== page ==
Hard metal exposures. Part 1: observed performance of three local exhaust ventilation systems.
Guffey-SE; Simcox-N; Booth-Sr-DW; Hibbard-R; Stebbins-A
Appl Occup Environ Hyg 2000 Apr; 15(4):331-341
Not every ventilation system performs as intended; much can be learned when they do not. The purpose of this study was to compare observed initial performance to expected levels for three saw-reconditioning shop ventilation systems and to characterize the changes in performance of the systems over a one-year period. These three local exhaust ventilation systems were intended to control worker exposures to cobalt, cadmium, and chromium during wet grinding, dry grinding, and welding/brazing activities. Prior to installation the authors provided some design guidance based on Industrial Ventilation, a Manual of Recommended Practice. However, the authors had limited influence on the actual installation and operation and no line authority for the systems. In apparent efforts to cut costs and to respond to other perceived needs, the installed systems deviated from the specifications used in pressure calculations in many important aspects, including adding branch ducts, use of flexible ducts, the choice of fans, and the construction of some hoods. After installation of the three systems, ventilation measurements were taken to determine if the systems met design specifications, and worker exposures were measured to determine effectiveness. The results of the latter will be published as a companion article. The deviations from design and maintenance failures may have adversely affected performance. From the beginning to the end of the study period the distribution of air flow never matched the design specifications for the systems. The observed air flows measured within the first month of installation did not match the predicated design air flows for any of the systems, probably because of the differences between the design and the installed system. Over the first year of operation, hood air flow variability was high due to inadequate cleaning of the sticky process materials which rapidly accumulated in the branch ducts. Poor distribution of air flows among branch ducts frequently produced individual hood air flows that were far below specified design levels even when the total air flow through that system was more than adequate. To experienced practitioners, it is not surprising that deviations from design recommendations and poor maintenance would be associated with poor system performance. Although commonplace, such experiences have not been documented in peer-reviewed publications to date. This publication is a first step in providing that documentation.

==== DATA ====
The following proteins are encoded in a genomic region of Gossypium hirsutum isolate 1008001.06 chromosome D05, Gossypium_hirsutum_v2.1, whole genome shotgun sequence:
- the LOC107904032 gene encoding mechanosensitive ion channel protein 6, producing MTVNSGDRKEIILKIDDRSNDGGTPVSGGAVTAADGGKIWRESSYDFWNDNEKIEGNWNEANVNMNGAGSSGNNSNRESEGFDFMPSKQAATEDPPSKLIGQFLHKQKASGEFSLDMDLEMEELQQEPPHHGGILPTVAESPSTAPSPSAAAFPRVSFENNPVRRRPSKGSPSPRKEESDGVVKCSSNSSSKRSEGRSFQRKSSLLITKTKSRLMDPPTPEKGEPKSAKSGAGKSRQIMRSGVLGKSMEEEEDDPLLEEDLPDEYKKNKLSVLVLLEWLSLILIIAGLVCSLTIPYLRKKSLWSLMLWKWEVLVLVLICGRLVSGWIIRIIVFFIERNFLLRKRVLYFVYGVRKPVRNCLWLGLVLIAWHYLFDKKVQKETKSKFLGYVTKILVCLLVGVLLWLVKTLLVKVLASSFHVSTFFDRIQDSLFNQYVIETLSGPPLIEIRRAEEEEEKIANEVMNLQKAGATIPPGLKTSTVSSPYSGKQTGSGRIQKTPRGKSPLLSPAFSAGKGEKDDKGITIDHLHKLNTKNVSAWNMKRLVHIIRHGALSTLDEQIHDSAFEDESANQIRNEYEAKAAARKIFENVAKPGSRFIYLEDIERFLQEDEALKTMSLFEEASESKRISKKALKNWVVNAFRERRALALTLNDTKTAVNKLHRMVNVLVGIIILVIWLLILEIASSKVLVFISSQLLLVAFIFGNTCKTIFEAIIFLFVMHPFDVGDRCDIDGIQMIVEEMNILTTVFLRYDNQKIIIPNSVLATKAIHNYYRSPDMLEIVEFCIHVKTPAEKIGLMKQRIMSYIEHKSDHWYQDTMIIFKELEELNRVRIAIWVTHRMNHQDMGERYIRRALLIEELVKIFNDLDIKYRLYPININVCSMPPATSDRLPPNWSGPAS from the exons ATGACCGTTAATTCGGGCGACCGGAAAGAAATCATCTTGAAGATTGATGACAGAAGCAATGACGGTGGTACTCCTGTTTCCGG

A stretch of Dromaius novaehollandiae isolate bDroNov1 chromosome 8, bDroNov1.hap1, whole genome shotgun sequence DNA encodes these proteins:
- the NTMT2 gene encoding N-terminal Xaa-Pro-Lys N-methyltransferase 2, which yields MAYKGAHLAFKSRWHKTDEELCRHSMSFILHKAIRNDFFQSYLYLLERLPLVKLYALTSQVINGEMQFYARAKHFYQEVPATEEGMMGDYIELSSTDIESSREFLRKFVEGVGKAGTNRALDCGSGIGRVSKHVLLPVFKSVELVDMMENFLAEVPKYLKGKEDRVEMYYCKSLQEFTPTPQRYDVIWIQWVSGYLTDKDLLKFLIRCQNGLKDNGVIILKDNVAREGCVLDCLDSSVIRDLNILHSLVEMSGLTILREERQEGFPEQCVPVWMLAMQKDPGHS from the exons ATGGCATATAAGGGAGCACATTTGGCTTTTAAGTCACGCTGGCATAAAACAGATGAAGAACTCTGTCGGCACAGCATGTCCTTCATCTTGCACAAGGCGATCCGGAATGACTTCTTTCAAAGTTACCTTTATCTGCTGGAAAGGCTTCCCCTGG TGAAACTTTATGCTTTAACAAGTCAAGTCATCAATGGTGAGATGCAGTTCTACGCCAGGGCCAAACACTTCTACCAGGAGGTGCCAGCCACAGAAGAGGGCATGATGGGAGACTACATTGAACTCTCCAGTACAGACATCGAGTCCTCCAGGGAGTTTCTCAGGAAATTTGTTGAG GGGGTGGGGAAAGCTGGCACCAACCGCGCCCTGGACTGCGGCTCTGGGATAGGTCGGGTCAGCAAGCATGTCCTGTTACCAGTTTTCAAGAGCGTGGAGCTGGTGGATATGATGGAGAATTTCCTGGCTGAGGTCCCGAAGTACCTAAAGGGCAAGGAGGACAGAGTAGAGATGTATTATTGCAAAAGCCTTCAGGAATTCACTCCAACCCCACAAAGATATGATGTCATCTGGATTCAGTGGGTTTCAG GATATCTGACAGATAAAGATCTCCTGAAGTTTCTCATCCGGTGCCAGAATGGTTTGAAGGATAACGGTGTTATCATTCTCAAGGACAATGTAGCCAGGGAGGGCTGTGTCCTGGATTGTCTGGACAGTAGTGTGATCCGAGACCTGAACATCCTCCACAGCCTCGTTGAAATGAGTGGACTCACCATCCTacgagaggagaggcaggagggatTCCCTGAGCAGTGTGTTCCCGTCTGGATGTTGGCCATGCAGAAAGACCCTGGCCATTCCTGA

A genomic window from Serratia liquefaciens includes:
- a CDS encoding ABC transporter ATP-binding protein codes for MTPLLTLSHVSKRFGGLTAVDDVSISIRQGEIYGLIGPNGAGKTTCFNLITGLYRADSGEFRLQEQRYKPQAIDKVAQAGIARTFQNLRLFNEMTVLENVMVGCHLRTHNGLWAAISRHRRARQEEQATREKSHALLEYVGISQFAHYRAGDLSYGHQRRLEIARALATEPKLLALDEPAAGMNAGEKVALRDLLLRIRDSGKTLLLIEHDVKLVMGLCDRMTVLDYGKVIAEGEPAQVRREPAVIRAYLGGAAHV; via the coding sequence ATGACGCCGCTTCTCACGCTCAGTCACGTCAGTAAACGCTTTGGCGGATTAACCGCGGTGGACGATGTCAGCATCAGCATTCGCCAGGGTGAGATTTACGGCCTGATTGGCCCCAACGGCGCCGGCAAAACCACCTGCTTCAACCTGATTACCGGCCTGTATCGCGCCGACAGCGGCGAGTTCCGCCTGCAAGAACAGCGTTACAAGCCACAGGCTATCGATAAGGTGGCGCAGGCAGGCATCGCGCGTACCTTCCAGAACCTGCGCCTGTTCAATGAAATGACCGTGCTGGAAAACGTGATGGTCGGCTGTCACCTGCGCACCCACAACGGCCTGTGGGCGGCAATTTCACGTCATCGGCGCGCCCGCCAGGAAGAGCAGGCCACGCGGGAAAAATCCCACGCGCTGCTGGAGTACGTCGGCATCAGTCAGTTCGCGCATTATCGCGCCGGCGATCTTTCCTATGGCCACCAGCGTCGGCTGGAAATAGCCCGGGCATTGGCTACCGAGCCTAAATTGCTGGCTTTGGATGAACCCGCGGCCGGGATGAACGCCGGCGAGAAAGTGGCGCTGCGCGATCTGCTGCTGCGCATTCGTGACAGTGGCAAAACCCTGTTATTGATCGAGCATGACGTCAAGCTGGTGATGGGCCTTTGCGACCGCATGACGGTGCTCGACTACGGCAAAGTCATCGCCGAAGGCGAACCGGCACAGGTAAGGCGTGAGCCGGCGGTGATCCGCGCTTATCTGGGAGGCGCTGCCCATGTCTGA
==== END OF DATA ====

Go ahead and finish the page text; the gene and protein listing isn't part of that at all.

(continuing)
Ventilation; Industrial-ventilation; Ventilation-systems; Exhaust-systems; Exhaust-ventilation; Air-flow; Air-contamination; Airborne-particles; Cadmium-compounds; Cobalt-compounds; Metal-compounds; Hard-metals;
Author Keywords: Intervention Research; Ventilation; Stellite; Tungsten Carbide; Metal Exposures; Cadmium; Cobalt; Hard Metal
School of Public Health and Community Medicine, University of Washington, Seattle, Washington
Research Tools and Approaches: Intervention Effectiveness Research
Applied Occupational and Environmental Hygiene
University of Washington, Department of Environmental Health, Seattle, WA